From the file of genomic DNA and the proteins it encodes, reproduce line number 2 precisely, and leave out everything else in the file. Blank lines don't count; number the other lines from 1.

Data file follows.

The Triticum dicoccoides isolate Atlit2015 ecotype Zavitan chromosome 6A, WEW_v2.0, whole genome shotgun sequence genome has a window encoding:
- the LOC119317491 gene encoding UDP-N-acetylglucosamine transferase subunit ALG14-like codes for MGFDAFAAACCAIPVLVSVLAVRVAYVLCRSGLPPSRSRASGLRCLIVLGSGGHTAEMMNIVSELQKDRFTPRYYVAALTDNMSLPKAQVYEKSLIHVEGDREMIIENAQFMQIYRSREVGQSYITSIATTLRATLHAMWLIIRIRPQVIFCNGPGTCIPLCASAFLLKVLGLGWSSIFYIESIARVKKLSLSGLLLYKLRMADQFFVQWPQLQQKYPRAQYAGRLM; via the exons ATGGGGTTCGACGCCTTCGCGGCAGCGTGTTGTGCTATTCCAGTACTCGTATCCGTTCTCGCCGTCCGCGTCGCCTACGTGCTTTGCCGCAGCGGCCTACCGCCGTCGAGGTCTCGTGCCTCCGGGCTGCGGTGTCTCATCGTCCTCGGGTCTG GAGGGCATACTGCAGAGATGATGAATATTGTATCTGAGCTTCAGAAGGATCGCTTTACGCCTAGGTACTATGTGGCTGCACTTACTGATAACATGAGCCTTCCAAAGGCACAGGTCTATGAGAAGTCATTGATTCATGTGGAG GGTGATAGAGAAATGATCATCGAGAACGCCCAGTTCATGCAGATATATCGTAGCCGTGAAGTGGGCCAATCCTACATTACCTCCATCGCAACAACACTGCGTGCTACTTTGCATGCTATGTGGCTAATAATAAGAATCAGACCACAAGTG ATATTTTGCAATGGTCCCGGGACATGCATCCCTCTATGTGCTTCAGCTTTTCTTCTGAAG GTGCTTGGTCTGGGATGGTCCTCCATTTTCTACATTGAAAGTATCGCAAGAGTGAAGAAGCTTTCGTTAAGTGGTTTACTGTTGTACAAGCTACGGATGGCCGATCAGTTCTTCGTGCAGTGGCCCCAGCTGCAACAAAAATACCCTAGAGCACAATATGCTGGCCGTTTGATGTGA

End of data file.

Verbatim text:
- the LOC119317491 gene encoding UDP-N-acetylglucosamine transferase subunit ALG14-like codes for MGFDAFAAACCAIPVLVSVLAVRVAYVLCRSGLPPSRSRASGLRCLIVLGSGGHTAEMMNIVSELQKDRFTPRYYVAALTDNMSLPKAQVYEKSLIHVEGDREMIIENAQFMQIYRSREVGQSYITSIATTLRATLHAMWLIIRIRPQVIFCNGPGTCIPLCASAFLLKVLGLGWSSIFYIESIARVKKLSLSGLLLYKLRMADQFFVQWPQLQQKYPRAQYAGRLM; via the exons ATGGGGTTCGACGCCTTCGCGGCAGCGTGTTGTGCTATTCCAGTACTCGTATCCGTTCTCGCCGTCCGCGTCGCCTACGTGCTTTGCCGCAGCGGCCTACCGCCGTCGAGGTCTCGTGCCTCCGGGCTGCGGTGTCTCATCGTCCTCGGGTCTG GAGGGCATACTGCAGAGATGATGAATATTGTATCTGAGCTTCAGAAGGATCGCTTTACGCCTAGGTACTATGTGGCTGCACTTACTGATAACATGAGCCTTCCAAAGGCACAGGTCTATGAGAAGTCATTGATTCATGTGGAG GGTGATAGAGAAATGATCATCGAGAACGCCCAGTTCATGCAGATATATCGTAGCCGTGAAGTGGGCCAATCCTACATTACCTCCATCGCAACAACACTGCGTGCTACTTTGCATGCTATGTGGCTAATAATAAGAATCAGACCACAAGTG ATATTTTGCAATGGTCCCGGGACATGCATCCCTCTATGTGCTTCAGCTTTTCTTCTGAAG GTGCTTGGTCTGGGATGGTCCTCCATTTTCTACATTGAAAGTATCGCAAGAGTGAAGAAGCTTTCGTTAAGTGGTTTACTGTTGTACAAGCTACGGATGGCCGATCAGTTCTTCGTGCAGTGGCCCCAGCTGCAACAAAAATACCCTAGAGCACAATATGCTGGCCGTTTGATGTGA